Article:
It’s a decades-old issue that pits pride and tradition against political correctness and cultural sensitivity. It’s prompted fiery debates between passionate foes and action by school boards, state governments and even the NCAA.
And yet, here in the waning days of 2013, we are faced with the same question that’s been making its rounds in sports television and radio, gymnasiums, classrooms and dinner tables for years: Can a school use a mascot that depicts an ethnic group without offending that group’s members?
The state of Wisconsin didn’t think so, passing a law in 2010 that forces schools to drop race-based mascots if they’re found to be discriminatory. Neither did Oregon’s Board of Education, which cut state funding to schools with Native American nicknames. And the NCAA made its stance clear in 2005 when it cracked down on the use of American Indian logos — a move that forced the University of Illinois to retire mascot Chief Illiniwek but maintain the nickname Fighting Illini.
Others — such as the Florida State Seminoles and Utah Utes — have been allowed to retain their nicknames after seeking and receiving permission from the tribes those names represent.
The debate, however, continues because some teams refuse to let go of mascots that popular public opinion deems culturally insensitive. Most notably, the Washington Redskins have come under fire this year for their nickname, which many in and outside of the Native American community consider an ethnic slur.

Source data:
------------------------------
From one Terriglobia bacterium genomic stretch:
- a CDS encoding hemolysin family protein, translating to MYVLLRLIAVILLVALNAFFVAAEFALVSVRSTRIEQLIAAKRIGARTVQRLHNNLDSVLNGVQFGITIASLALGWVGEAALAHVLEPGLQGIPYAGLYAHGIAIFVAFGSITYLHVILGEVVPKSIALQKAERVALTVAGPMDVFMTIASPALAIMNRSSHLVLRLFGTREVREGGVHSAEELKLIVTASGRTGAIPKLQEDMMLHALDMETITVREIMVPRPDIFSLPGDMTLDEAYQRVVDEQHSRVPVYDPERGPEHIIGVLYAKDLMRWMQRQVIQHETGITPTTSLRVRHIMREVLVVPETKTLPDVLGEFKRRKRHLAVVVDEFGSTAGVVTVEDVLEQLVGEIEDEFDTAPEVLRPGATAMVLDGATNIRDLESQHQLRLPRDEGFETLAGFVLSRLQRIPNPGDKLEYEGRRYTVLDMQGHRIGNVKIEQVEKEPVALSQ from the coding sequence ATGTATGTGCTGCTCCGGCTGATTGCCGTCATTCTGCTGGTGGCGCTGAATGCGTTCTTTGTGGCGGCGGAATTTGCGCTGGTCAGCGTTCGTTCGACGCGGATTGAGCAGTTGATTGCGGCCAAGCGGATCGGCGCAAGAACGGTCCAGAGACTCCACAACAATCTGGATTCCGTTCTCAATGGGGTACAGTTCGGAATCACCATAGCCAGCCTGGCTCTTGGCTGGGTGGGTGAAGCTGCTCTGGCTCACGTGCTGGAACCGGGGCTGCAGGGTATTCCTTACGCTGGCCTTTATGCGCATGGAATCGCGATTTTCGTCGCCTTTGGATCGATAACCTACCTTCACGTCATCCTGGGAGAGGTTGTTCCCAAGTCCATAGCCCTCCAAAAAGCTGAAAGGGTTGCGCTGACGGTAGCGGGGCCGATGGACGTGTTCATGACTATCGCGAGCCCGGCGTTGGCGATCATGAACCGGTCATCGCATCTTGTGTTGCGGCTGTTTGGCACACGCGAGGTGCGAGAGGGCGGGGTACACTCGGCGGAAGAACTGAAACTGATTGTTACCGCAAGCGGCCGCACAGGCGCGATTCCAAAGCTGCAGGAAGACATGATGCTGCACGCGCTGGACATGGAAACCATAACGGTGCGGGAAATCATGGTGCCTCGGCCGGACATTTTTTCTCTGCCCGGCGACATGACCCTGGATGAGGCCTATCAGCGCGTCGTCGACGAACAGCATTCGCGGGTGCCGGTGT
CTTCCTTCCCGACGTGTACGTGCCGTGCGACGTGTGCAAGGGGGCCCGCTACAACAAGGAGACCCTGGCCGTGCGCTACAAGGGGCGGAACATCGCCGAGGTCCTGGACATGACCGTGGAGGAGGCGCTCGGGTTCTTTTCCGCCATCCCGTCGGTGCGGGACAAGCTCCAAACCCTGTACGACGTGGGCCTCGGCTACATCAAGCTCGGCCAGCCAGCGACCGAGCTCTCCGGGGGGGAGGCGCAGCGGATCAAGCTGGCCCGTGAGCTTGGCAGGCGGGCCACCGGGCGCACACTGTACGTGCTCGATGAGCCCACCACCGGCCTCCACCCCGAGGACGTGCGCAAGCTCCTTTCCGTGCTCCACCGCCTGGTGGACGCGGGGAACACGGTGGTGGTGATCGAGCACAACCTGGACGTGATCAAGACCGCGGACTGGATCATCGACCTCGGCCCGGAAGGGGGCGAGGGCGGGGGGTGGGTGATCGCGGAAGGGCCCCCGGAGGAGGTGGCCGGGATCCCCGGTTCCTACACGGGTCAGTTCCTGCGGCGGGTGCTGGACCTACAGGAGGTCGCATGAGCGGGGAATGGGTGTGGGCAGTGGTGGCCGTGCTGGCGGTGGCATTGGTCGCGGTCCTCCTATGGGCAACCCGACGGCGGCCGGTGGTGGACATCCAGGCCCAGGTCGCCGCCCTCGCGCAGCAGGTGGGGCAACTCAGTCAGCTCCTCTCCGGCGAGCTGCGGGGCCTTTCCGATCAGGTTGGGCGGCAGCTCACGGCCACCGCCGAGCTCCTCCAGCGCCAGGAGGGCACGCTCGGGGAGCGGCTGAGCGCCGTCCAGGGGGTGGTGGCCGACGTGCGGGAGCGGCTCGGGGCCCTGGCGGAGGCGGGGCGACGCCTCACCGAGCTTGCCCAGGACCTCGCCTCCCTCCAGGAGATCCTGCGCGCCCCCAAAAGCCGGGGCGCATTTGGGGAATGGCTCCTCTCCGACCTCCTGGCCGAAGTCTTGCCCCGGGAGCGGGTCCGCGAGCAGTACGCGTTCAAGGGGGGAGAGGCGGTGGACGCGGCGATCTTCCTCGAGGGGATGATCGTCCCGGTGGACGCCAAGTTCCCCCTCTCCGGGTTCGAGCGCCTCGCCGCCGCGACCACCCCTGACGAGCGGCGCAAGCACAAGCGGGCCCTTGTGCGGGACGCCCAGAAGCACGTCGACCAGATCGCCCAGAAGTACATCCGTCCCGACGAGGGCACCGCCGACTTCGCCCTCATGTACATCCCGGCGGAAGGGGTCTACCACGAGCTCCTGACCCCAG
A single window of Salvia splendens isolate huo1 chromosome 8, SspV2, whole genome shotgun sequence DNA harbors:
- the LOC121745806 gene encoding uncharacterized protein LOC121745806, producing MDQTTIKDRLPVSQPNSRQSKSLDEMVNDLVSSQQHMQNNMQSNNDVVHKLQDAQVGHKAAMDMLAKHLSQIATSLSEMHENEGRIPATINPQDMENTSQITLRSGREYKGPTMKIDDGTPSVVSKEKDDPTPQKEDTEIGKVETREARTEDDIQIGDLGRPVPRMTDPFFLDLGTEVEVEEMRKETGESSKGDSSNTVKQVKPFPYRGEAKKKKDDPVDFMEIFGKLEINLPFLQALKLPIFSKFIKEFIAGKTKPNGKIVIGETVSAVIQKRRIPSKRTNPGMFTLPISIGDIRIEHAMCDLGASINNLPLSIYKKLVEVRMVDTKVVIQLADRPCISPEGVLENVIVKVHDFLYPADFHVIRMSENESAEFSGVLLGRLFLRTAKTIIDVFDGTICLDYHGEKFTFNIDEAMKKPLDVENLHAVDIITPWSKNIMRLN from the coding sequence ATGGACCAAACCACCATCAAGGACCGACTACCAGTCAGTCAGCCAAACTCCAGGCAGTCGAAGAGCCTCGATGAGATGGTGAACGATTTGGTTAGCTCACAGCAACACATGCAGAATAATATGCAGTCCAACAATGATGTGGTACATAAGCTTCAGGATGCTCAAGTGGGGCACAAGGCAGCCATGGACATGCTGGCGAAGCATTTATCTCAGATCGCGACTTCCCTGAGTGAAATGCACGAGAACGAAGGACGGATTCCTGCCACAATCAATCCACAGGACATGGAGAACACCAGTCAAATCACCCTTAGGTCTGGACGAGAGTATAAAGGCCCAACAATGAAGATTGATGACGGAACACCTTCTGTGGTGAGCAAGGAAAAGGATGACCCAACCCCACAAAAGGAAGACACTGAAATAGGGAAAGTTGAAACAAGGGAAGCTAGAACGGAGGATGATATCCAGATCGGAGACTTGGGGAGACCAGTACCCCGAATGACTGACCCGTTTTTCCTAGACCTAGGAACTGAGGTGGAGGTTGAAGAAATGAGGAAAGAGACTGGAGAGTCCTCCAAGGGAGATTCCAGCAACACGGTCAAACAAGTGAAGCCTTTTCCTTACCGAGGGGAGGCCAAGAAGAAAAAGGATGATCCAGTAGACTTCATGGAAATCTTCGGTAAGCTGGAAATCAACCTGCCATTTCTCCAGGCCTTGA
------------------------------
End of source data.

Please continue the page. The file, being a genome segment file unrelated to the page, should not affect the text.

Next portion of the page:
Certain media outlets and reporters have stopped using the nickname altogether, and President Barack Obama said earlier this year that, if he were owner of the Washington franchise, he would consider changing the name.
But Washington owner Dan Snyder has stood fast, so far, leaning heavily on the tradition of a franchise that dates back to the 1930s.
Tradition is a valid argument … when the nicknames honors, not degrades the group it represents.
Take our own Anderson Indians, for example. This area has a rich historical connection with the Native Americans who settled these lands, celebrated every year at the Andersontown powwow. Anderson High School’s logo is a proud chieftain. And its live mascots, the Indian Chief and the Maiden, at one time received specialized training to ensure the dance they perform before games is accurate.
Certainly, mascots and images that emphasize cultural stereotypes should be shied away from or discarded, without the need for legal intervention. But those meant to depict the pride and strength of an ethnic group should be allowed to cartwheel, cheer and tumble without fear.
In summary Mascots that utilize names and images of ethnic groups should represent the pride and strength of the culture, not magnify stereotypes.